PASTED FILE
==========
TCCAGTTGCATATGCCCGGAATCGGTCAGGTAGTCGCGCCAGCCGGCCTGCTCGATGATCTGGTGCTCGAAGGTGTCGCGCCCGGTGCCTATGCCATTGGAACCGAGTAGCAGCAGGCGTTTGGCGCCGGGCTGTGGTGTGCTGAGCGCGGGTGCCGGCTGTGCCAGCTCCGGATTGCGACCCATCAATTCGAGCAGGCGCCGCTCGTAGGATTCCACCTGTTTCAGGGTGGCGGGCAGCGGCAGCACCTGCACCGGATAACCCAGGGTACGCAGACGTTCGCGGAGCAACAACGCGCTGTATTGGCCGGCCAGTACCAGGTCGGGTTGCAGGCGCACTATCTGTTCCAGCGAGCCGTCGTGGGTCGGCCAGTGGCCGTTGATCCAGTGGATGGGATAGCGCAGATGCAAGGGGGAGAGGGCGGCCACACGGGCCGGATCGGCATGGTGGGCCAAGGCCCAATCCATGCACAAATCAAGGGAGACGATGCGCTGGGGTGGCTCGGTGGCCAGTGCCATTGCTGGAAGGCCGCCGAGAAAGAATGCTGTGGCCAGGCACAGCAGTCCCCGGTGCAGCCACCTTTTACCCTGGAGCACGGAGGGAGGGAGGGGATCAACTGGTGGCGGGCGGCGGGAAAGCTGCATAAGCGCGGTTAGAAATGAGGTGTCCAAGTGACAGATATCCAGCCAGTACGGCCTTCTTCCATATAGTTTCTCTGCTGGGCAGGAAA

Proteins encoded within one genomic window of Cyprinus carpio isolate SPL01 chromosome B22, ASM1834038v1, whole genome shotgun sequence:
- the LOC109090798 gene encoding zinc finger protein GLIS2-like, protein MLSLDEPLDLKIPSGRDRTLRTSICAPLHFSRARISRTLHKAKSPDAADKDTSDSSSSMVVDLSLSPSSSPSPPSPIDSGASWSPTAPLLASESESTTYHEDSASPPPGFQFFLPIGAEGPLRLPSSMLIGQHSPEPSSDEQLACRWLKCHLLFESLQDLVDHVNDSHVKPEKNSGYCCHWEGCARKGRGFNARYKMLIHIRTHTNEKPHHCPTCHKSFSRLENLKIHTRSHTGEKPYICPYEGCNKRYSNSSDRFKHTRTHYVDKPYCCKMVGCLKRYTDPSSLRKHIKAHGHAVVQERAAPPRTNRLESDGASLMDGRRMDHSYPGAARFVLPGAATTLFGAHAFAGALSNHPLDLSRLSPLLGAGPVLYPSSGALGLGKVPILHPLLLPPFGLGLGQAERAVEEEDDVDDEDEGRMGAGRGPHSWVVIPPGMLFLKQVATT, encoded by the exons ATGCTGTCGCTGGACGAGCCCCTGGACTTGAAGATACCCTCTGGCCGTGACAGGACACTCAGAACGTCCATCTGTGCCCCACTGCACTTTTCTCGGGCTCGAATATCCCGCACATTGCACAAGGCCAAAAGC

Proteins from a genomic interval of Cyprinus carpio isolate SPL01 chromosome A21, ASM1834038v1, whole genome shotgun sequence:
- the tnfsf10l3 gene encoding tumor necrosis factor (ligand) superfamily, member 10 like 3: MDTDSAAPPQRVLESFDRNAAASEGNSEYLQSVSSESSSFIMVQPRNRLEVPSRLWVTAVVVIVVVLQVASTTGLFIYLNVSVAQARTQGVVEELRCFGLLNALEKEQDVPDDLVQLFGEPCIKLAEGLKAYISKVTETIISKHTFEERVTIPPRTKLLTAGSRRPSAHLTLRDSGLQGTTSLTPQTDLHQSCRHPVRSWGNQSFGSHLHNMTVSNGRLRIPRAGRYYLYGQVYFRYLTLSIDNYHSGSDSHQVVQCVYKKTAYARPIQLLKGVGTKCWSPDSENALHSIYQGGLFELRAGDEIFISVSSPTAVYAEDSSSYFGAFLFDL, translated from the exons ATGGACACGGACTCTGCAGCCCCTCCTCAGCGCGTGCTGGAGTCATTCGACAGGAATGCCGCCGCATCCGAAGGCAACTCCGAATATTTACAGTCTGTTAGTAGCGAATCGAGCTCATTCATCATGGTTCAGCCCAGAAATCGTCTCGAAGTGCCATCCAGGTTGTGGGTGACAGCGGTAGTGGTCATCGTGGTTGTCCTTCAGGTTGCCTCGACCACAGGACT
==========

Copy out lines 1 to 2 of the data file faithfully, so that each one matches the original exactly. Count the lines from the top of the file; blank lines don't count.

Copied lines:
TCCAGTTGCATATGCCCGGAATCGGTCAGGTAGTCGCGCCAGCCGGCCTGCTCGATGATCTGGTGCTCGAAGGTGTCGCGCCCGGTGCCTATGCCATTGGAACCGAGTAGCAGCAGGCGTTTGGCGCCGGGCTGTGGTGTGCTGAGCGCGGGTGCCGGCTGTGCCAGCTCCGGATTGCGACCCATCAATTCGAGCAGGCGCCGCTCGTAGGATTCCACCTGTTTCAGGGTGGCGGGCAGCGGCAGCACCTGCACCGGATAACCCAGGGTACGCAGACGTTCGCGGAGCAACAACGCGCTGTATTGGCCGGCCAGTACCAGGTCGGGTTGCAGGCGCACTATCTGTTCCAGCGAGCCGTCGTGGGTCGGCCAGTGGCCGTTGATCCAGTGGATGGGATAGCGCAGATGCAAGGGGGAGAGGGCGGCCACACGGGCCGGATCGGCATGGTGGGCCAAGGCCCAATCCATGCACAAATCAAGGGAGACGATGCGCTGGGGTGGCTCGGTGGCCAGTGCCATTGCTGGAAGGCCGCCGAGAAAGAATGCTGTGGCCAGGCACAGCAGTCCCCGGTGCAGCCACCTTTTACCCTGGAGCACGGAGGGAGGGAGGGGATCAACTGGTGGCGGGCGGCGGGAAAGCTGCATAAGCGCGGTTAGAAATGAGGTGTCCAAGTGACAGATATCCAGCCAGTACGGCCTTCTTCCATATAGTTTCTCTGCTGGGCAGGAAA

Proteins encoded within one genomic window of Cyprinus carpio isolate SPL01 chromosome B22, ASM1834038v1, whole genome shotgun sequence: